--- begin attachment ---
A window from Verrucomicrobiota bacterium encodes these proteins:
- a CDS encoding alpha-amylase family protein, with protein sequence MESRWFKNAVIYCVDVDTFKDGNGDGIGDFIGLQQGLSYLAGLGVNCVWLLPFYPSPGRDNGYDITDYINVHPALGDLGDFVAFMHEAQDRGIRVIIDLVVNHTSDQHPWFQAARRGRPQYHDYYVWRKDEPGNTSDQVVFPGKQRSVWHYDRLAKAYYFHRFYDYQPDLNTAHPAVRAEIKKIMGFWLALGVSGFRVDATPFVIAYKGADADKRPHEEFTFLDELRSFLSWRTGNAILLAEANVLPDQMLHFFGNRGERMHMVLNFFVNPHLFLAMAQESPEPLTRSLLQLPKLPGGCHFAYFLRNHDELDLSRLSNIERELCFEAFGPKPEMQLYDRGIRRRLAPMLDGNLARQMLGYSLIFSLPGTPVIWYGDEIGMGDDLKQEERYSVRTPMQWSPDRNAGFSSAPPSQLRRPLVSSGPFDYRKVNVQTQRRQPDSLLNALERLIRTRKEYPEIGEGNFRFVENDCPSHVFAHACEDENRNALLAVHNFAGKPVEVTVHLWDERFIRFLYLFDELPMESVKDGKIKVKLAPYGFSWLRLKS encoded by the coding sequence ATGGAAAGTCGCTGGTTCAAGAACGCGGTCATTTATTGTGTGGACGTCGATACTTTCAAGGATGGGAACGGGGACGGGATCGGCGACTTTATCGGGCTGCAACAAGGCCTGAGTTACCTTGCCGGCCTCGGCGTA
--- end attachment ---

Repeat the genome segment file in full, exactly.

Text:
A window from Verrucomicrobiota bacterium encodes these proteins:
- a CDS encoding alpha-amylase family protein, with protein sequence MESRWFKNAVIYCVDVDTFKDGNGDGIGDFIGLQQGLSYLAGLGVNCVWLLPFYPSPGRDNGYDITDYINVHPALGDLGDFVAFMHEAQDRGIRVIIDLVVNHTSDQHPWFQAARRGRPQYHDYYVWRKDEPGNTSDQVVFPGKQRSVWHYDRLAKAYYFHRFYDYQPDLNTAHPAVRAEIKKIMGFWLALGVSGFRVDATPFVIAYKGADADKRPHEEFTFLDELRSFLSWRTGNAILLAEANVLPDQMLHFFGNRGERMHMVLNFFVNPHLFLAMAQESPEPLTRSLLQLPKLPGGCHFAYFLRNHDELDLSRLSNIERELCFEAFGPKPEMQLYDRGIRRRLAPMLDGNLARQMLGYSLIFSLPGTPVIWYGDEIGMGDDLKQEERYSVRTPMQWSPDRNAGFSSAPPSQLRRPLVSSGPFDYRKVNVQTQRRQPDSLLNALERLIRTRKEYPEIGEGNFRFVENDCPSHVFAHACEDENRNALLAVHNFAGKPVEVTVHLWDERFIRFLYLFDELPMESVKDGKIKVKLAPYGFSWLRLKS encoded by the coding sequence ATGGAAAGTCGCTGGTTCAAGAACGCGGTCATTTATTGTGTGGACGTCGATACTTTCAAGGATGGGAACGGGGACGGGATCGGCGACTTTATCGGGCTGCAACAAGGCCTGAGTTACCTTGCCGGCCTCGGCGTA